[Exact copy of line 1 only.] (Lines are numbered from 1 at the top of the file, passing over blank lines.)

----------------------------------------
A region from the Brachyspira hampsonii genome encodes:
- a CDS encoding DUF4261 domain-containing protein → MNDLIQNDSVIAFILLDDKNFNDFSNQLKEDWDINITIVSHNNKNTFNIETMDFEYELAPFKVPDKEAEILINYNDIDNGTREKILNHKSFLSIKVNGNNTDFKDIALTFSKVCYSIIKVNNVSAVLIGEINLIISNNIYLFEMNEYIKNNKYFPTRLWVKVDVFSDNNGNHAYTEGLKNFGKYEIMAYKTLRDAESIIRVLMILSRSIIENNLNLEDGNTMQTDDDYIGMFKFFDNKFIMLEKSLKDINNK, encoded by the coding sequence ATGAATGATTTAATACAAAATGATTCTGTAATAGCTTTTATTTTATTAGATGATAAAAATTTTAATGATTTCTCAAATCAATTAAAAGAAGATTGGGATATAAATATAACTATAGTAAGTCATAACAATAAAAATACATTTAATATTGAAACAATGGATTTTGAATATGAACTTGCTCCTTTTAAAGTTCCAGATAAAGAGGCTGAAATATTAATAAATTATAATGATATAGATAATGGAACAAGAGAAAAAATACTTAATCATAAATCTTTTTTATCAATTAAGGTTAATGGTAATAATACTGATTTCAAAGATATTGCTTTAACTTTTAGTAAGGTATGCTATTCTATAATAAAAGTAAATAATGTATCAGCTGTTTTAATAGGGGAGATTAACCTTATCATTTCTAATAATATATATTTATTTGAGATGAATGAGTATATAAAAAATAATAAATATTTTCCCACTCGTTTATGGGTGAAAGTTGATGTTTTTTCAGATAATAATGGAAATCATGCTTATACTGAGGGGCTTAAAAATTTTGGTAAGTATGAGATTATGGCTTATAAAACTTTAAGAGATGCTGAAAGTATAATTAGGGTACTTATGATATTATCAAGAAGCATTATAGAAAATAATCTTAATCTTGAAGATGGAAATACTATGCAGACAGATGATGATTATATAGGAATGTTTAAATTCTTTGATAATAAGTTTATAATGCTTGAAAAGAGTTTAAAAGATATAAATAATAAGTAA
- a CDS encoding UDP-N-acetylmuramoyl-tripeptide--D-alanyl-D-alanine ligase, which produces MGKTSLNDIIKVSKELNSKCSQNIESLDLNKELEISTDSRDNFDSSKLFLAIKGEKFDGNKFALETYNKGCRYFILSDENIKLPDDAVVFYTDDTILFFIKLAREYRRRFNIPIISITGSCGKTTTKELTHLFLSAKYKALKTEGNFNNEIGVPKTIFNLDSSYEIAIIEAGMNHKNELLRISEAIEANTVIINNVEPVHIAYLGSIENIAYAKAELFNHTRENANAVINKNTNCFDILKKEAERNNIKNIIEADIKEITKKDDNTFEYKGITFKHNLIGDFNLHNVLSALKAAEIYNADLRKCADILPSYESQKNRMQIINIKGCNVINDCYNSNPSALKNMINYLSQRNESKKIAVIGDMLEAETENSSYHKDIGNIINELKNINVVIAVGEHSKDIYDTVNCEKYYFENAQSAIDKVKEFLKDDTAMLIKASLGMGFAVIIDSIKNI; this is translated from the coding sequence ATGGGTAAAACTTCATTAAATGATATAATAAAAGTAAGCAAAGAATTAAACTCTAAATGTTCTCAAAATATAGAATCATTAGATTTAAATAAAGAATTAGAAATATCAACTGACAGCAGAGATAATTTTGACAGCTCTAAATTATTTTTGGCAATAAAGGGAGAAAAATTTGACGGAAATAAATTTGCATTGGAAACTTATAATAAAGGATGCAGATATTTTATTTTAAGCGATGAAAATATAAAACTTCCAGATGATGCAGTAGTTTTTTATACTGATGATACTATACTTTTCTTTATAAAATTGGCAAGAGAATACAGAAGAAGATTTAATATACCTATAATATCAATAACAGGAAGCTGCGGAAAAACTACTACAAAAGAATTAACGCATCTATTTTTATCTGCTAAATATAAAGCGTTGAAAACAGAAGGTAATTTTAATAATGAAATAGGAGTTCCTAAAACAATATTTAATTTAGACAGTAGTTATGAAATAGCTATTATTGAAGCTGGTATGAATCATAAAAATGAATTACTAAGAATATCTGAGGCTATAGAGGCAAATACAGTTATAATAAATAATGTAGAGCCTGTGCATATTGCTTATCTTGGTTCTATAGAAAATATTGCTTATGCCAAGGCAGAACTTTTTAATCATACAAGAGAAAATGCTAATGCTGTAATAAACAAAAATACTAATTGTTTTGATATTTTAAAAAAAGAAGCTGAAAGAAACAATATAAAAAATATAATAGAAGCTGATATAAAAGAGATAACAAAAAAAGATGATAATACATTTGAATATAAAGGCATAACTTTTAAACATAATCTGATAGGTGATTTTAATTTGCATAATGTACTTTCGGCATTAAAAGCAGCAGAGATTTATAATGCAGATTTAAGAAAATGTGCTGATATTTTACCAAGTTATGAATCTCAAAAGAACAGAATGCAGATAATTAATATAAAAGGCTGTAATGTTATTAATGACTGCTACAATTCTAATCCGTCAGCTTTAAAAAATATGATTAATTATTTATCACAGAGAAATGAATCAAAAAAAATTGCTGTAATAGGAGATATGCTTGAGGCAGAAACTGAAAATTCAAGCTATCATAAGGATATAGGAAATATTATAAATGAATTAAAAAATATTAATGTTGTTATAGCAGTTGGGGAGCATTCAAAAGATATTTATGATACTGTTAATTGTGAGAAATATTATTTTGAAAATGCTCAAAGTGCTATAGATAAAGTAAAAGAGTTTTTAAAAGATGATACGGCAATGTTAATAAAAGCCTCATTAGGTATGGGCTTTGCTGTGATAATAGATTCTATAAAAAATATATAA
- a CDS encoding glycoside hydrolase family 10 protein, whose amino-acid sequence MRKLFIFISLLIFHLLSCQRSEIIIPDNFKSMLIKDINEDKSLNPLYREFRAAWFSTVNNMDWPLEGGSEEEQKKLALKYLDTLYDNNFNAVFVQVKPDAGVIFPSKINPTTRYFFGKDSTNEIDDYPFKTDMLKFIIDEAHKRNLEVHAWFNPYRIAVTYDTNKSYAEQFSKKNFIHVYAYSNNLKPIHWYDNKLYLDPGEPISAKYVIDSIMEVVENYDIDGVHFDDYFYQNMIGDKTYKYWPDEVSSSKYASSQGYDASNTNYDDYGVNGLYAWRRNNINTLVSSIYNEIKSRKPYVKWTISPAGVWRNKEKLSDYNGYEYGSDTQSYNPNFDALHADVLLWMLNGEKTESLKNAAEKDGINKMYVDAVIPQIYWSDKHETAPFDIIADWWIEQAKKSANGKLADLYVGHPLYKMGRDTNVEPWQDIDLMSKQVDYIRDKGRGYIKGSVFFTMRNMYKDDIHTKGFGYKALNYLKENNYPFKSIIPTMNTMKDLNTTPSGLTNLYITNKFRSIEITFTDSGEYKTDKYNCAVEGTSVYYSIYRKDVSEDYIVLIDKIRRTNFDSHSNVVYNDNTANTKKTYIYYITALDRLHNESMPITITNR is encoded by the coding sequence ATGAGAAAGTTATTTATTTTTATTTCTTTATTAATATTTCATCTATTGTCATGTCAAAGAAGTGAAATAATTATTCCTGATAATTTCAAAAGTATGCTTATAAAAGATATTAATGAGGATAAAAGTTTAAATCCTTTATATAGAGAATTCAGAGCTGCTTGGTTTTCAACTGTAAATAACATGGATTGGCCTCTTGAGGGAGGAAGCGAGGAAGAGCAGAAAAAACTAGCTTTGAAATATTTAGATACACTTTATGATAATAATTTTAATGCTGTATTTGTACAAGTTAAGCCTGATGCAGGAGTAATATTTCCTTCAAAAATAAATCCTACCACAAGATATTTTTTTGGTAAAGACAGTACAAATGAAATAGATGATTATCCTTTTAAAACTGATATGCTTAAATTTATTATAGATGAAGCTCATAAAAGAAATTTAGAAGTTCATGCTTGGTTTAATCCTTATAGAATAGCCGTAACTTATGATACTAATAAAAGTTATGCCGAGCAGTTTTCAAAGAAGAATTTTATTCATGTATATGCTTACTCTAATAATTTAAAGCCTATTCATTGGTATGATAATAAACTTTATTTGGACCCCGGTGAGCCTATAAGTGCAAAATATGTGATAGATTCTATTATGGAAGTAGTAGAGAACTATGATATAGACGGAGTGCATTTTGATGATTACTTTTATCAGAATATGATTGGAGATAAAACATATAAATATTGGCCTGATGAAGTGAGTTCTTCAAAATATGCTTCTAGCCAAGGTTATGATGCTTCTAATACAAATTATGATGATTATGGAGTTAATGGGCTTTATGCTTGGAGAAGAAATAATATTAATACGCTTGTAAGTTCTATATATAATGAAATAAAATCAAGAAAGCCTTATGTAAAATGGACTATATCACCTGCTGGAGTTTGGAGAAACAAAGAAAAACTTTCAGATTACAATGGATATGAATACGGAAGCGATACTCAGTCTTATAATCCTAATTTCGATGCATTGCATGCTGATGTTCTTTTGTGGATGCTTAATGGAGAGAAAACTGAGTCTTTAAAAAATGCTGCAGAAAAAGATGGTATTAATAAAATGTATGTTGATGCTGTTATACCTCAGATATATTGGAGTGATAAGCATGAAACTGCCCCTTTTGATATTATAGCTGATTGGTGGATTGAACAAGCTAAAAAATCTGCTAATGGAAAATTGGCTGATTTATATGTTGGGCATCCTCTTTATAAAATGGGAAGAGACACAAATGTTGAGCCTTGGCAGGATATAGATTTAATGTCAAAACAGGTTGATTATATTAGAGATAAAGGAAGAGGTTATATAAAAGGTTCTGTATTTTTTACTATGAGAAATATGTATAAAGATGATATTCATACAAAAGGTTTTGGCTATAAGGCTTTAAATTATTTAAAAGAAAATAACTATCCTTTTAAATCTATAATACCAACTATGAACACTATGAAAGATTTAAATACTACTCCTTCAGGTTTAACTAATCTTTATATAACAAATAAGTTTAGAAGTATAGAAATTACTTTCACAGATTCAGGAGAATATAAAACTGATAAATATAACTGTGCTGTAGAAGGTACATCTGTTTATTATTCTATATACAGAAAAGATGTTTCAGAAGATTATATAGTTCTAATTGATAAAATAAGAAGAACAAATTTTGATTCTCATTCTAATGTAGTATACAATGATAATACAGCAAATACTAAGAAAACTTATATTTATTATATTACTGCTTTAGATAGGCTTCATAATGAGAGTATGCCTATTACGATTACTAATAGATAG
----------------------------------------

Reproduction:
A region from the Brachyspira hampsonii genome encodes: